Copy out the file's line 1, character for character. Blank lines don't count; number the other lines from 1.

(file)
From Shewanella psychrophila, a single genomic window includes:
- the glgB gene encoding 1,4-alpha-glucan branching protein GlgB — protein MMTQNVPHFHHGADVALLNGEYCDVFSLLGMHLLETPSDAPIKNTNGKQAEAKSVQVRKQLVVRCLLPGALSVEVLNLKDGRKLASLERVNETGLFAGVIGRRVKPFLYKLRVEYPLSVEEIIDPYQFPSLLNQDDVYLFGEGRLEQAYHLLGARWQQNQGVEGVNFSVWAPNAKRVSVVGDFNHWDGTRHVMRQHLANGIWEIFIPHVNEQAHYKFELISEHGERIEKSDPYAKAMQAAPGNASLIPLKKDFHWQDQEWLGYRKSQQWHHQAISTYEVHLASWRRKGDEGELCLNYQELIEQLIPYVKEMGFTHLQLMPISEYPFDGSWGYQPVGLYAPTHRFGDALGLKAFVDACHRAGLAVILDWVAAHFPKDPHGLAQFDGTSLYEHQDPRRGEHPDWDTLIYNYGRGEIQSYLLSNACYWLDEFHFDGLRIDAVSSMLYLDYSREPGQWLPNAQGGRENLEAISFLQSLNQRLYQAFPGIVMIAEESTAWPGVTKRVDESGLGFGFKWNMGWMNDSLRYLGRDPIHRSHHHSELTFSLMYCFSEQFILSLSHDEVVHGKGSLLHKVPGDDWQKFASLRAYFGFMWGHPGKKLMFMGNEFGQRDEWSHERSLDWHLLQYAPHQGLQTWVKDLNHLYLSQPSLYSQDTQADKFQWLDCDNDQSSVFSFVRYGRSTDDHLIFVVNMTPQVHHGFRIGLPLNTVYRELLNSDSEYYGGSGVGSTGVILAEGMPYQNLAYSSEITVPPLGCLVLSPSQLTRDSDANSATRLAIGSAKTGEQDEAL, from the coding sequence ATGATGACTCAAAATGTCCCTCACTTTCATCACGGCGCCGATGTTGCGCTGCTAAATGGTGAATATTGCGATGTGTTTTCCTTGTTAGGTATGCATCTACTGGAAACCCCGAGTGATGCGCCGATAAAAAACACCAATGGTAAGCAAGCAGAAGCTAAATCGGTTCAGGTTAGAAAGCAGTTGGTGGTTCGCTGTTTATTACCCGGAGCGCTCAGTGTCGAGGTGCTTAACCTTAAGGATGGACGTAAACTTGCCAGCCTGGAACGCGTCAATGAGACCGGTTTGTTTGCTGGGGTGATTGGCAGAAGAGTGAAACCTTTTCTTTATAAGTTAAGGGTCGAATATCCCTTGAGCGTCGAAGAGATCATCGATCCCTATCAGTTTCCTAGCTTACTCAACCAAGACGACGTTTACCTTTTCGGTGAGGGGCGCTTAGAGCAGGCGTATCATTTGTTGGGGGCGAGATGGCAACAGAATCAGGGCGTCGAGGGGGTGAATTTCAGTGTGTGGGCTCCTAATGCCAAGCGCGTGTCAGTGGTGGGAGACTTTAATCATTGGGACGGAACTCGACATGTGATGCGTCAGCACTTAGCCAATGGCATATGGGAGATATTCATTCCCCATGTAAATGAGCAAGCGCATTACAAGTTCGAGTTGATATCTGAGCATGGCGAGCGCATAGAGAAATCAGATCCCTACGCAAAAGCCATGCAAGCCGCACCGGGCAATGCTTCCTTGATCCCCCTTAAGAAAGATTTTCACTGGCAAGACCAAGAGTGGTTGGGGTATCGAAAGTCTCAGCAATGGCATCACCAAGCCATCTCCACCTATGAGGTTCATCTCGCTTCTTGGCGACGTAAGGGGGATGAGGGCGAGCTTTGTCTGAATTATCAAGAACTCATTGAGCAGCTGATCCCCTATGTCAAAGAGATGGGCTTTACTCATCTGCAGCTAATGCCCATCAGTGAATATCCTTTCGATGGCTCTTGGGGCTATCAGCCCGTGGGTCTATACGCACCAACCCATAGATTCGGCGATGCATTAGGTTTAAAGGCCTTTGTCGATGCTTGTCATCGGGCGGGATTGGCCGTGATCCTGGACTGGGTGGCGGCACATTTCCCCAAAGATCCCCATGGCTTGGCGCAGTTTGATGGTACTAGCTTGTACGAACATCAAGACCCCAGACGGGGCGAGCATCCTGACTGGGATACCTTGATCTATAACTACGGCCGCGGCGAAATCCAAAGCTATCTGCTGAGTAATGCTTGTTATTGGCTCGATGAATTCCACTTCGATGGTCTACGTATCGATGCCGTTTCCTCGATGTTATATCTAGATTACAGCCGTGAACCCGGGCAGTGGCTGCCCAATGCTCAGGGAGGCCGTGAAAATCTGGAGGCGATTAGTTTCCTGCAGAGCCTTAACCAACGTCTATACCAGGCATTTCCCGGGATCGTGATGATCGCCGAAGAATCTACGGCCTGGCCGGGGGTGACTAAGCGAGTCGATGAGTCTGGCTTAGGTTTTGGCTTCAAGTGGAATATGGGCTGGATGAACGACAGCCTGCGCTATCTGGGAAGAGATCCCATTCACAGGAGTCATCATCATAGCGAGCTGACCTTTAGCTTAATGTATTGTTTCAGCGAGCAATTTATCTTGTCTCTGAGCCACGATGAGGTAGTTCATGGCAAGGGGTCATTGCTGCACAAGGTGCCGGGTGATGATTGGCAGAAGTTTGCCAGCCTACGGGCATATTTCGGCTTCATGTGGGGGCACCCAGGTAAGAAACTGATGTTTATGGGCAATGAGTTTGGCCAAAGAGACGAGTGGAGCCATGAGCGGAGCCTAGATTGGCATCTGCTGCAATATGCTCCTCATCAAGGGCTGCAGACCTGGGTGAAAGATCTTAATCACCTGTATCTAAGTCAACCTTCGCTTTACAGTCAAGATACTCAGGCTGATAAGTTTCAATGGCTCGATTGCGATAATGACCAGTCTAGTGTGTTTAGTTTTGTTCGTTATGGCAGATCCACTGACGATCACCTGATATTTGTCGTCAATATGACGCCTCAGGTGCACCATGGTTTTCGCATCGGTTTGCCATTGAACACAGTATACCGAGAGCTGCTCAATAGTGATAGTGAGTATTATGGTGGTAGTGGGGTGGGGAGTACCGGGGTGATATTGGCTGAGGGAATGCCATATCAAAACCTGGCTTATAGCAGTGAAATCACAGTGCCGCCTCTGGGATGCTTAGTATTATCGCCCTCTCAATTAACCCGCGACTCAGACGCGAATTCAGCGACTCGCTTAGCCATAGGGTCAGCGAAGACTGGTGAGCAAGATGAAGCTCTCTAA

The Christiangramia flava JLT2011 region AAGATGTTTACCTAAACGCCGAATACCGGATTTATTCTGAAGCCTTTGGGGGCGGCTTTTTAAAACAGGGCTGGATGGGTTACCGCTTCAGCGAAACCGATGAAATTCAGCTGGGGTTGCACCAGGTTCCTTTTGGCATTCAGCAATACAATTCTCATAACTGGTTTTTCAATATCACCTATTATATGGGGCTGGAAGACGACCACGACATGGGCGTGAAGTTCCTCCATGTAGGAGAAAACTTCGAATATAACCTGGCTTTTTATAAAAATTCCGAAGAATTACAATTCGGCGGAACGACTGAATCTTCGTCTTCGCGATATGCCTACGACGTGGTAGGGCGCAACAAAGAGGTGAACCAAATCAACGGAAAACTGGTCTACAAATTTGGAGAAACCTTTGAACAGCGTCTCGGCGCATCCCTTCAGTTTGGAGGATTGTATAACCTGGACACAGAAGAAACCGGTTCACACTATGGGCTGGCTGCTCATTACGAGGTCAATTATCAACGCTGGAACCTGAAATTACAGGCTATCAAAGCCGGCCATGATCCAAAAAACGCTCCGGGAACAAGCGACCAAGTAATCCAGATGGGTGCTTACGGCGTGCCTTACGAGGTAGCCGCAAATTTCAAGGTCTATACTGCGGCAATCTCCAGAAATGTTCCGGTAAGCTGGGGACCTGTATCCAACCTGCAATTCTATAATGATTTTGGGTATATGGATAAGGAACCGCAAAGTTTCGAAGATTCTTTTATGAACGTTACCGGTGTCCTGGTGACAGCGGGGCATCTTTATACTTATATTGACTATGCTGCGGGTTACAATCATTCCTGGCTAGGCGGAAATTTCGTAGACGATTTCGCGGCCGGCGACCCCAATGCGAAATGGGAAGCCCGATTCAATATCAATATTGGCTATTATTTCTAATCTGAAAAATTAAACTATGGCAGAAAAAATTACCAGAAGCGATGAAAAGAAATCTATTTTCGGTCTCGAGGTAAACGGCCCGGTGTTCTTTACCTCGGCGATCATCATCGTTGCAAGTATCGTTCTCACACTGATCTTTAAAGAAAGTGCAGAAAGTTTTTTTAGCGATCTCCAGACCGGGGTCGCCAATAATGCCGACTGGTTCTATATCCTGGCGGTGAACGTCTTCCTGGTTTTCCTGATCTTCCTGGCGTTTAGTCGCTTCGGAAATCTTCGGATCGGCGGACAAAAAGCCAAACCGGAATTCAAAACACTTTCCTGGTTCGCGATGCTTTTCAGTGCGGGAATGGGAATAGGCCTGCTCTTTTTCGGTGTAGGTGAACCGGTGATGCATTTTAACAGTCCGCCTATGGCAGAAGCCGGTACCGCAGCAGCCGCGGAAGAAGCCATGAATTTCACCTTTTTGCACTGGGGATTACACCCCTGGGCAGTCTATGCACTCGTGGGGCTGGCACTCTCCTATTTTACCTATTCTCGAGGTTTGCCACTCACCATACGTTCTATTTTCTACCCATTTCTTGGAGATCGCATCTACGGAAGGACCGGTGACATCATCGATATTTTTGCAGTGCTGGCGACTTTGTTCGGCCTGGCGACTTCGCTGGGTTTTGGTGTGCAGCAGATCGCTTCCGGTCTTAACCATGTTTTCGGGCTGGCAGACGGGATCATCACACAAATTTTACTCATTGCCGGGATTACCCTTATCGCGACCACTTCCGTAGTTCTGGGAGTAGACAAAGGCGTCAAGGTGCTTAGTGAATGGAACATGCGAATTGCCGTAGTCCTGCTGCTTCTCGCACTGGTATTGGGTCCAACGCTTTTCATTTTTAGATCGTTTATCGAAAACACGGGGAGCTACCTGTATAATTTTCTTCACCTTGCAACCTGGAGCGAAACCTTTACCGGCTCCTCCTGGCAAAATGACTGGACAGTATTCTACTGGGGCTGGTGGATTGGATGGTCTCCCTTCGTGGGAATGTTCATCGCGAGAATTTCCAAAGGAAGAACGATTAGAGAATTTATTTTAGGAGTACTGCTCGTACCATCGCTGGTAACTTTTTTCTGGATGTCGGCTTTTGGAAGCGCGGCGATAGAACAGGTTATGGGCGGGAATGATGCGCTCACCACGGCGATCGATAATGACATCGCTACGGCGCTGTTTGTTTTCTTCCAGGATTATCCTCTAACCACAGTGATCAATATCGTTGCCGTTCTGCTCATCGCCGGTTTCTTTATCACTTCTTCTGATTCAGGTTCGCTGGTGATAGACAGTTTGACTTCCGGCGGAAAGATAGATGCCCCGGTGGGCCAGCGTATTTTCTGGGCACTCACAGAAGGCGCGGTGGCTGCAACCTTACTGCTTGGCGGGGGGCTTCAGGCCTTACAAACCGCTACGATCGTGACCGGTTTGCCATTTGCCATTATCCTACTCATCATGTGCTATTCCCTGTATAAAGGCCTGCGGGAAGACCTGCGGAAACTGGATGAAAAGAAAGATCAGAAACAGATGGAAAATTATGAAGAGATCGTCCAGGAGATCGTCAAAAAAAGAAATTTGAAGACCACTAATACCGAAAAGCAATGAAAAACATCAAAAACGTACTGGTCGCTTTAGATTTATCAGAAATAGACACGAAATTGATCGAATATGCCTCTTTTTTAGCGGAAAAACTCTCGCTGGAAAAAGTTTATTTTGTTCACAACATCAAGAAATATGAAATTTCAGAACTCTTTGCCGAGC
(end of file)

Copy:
From Shewanella psychrophila, a single genomic window includes: